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paw paw hardiness  RSS feed

 
                    
Posts: 8
Location: Asheville, NC USA
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Rob, you also will not find them until late September into October.

It's not just nursery hype, they really are exotic and delicious. If you don't like Mango or Banana, than maybe not, though.
 
Posts: 715
Location: PA-Zone 6
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duane wrote:
hi Rob,

i've been growing pawpaws for about 20 years here in west pa (north of Pittsburgh)
pawpaws remind people  like a lot of things banana, mango , mellon, pear, pineapple, but really  taste unique.
each tree (unless grafted) tastes different. the mix of flavors may be more mango (some varieties even use the name) while others favor banana or some other flavor. but they all taste like pawpaw.
Pawpaw are members of the custard apple family. the texture of a pawpaw is custard or pudding like. I tell people "it's banana pudding on a tree" and when they're really ripe, that's a good description.
they ripen like a banana and people may or may not like them depending on degree of ripeness. imagine trying to sell bananas to someone who has never had one and all you had were overripe black bananas.
some people are also turned off by the "pudding like texture" and richness. (who can each a bowl of banana pudding pie filling?)
making things like ice cream, smoothies,pies ,etc allow you to dilute them but still enjoy the flavor.
freezing is the favored way of preserving them,as the pulp freezes well with little loss of flavor. I froze a number of them whole last fall and were giving tastes of them and free seeds to plant at the local Earth Day this past weekend. (about 300 people found about the word "hugelkultur" for the first time also)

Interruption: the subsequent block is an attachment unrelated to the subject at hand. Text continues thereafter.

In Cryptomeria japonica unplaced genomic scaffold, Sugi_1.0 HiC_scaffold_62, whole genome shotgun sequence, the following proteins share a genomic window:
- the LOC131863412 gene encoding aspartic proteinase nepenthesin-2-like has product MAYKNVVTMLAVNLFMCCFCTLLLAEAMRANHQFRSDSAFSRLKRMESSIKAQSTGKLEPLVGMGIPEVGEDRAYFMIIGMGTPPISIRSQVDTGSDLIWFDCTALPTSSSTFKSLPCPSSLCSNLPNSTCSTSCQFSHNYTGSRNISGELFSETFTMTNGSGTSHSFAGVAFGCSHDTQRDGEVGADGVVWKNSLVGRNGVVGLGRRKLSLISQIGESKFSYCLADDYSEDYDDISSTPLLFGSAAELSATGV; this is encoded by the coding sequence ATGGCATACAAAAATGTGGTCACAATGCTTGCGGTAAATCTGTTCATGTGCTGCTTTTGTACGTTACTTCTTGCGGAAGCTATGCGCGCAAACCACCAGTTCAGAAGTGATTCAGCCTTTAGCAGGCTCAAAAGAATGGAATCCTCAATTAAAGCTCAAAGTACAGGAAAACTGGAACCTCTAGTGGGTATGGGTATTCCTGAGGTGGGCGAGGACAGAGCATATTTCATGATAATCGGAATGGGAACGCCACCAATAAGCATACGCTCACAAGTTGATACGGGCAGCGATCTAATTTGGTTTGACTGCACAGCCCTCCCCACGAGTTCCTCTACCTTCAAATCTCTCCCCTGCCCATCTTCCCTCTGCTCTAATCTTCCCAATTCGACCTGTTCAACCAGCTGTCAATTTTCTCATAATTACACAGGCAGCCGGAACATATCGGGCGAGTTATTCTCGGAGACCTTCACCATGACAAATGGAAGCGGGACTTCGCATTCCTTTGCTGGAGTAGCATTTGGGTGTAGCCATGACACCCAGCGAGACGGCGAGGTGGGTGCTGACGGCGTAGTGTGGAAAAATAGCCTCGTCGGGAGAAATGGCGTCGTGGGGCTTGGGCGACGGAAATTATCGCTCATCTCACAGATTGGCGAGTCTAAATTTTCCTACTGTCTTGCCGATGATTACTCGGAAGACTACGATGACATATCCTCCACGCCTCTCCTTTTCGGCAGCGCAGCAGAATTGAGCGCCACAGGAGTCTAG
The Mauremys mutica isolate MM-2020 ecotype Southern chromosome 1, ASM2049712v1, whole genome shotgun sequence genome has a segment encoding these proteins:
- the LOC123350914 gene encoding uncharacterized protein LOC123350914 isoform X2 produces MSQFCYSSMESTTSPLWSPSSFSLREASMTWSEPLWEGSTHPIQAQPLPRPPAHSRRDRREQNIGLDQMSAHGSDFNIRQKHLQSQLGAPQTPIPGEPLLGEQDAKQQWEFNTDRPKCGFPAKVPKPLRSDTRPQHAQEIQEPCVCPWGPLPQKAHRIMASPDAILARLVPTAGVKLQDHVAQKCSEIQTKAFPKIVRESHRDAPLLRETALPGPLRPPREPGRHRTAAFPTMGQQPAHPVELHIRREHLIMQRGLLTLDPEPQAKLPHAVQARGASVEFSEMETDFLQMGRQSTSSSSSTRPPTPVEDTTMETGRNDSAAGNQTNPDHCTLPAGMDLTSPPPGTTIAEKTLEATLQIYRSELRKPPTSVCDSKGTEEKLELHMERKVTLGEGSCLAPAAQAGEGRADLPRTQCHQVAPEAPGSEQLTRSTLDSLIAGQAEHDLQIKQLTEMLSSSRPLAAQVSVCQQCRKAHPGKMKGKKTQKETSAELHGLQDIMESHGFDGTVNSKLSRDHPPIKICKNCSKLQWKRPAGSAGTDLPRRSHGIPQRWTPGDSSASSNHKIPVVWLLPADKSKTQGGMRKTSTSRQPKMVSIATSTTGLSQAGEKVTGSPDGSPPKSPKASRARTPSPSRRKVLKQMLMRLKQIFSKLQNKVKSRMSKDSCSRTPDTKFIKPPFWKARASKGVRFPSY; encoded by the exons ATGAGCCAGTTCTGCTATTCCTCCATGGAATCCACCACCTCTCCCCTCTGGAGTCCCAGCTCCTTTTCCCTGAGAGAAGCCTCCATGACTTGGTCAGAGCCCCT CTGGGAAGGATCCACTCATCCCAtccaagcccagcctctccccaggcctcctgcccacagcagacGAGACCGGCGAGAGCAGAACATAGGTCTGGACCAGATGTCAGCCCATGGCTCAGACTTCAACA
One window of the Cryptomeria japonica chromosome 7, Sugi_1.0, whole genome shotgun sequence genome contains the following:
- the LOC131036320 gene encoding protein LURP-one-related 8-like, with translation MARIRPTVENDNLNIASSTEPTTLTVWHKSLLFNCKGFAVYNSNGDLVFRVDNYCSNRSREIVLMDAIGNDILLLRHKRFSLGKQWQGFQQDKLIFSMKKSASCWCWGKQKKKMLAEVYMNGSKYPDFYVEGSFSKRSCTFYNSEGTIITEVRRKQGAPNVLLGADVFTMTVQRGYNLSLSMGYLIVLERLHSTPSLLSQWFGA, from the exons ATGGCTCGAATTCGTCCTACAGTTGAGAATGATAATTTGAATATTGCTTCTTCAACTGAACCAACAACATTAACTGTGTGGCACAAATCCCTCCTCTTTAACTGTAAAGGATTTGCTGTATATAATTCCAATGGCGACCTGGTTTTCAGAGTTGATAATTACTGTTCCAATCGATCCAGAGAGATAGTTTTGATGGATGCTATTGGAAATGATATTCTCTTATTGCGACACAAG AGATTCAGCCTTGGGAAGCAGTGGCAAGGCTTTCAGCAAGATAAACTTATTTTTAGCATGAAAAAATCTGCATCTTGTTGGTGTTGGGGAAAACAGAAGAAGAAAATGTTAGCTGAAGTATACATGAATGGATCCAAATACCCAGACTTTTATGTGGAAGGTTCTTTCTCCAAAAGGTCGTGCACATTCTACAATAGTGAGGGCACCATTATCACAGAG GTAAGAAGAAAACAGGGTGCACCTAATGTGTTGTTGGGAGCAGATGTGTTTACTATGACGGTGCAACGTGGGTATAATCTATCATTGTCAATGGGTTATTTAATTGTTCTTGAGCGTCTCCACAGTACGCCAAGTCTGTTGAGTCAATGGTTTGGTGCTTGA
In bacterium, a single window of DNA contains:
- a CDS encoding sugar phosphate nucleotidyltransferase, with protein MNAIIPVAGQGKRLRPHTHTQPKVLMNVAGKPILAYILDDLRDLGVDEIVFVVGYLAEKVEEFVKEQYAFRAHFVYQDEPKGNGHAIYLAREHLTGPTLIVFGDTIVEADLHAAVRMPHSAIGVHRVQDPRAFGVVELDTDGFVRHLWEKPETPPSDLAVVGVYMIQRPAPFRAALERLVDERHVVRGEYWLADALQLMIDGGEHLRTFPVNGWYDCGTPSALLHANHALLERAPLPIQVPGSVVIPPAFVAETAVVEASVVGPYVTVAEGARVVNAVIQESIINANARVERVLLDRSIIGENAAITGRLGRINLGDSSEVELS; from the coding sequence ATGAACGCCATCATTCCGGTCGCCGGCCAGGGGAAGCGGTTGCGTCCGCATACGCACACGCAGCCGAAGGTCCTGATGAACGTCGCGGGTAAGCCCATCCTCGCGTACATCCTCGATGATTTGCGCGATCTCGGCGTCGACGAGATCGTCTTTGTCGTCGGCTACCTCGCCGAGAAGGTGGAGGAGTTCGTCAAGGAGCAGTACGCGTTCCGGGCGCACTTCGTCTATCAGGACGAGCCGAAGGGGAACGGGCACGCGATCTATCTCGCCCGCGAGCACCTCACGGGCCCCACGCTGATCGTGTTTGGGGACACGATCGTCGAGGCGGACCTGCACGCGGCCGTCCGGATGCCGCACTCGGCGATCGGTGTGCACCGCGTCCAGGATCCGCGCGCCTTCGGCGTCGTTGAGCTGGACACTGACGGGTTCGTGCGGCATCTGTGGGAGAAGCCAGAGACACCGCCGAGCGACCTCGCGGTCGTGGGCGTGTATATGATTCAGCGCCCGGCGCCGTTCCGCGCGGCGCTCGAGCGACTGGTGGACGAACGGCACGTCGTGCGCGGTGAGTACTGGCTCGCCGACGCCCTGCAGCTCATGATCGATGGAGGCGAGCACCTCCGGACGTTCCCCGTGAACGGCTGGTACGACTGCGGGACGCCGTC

I give talks at local fairs promoting pawpaws as the perfect backyard fruit tree, no spraying, little pruning, not bothered by pests, small managable tree for backyards





Perfect, that’s exactly what I needed! Ive heard that the grafted ones are not as good as the native ones; I really don’t know if that’s true since it seems they are more expensive. Ive also seen a lot of nurseries say that it needs help with pollination, have you found that to be true? I can’t imagine that a native species to our area would need any help with pollination but I could be wrong.  Do you have any suggestions for sources in our area so we can try them out with spending $18 on a full size tree? Thanks for your input.
 
pollinator
Posts: 4437
Location: North Central Michigan
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Thanks Duane they looked exactly like you described, I think the ones I had gotten earlier probably didn't have good roots (they were in pots and likely were cut and stuck in the pots..) but these looked like tan thin carrots with a straight top ..so I'm hoping that they grow and grow well..they are planted, getting tons and tons of rain right now and are well marked and protected..

I had one that did manage to grow a top on it from 3 that I got as plants 2 years before..I'll leave it where it is..

I had a gob of seeds and ripe paw paws that I planted here and there in the garden ..they say  they take about 2 years to sprout from seed, but so far I haven't seen any growth from where I put those in..but they still might form we'll see.

the person that sent me the seeds and ripe paw paws sent some that were ready to eat and I tried them and I liked them..which gave me more and more desire to get some growing here.


I'll keep working at it
 
steward
Posts: 8019
Location: Currently in Lake Stevens, WA. Home in Spokane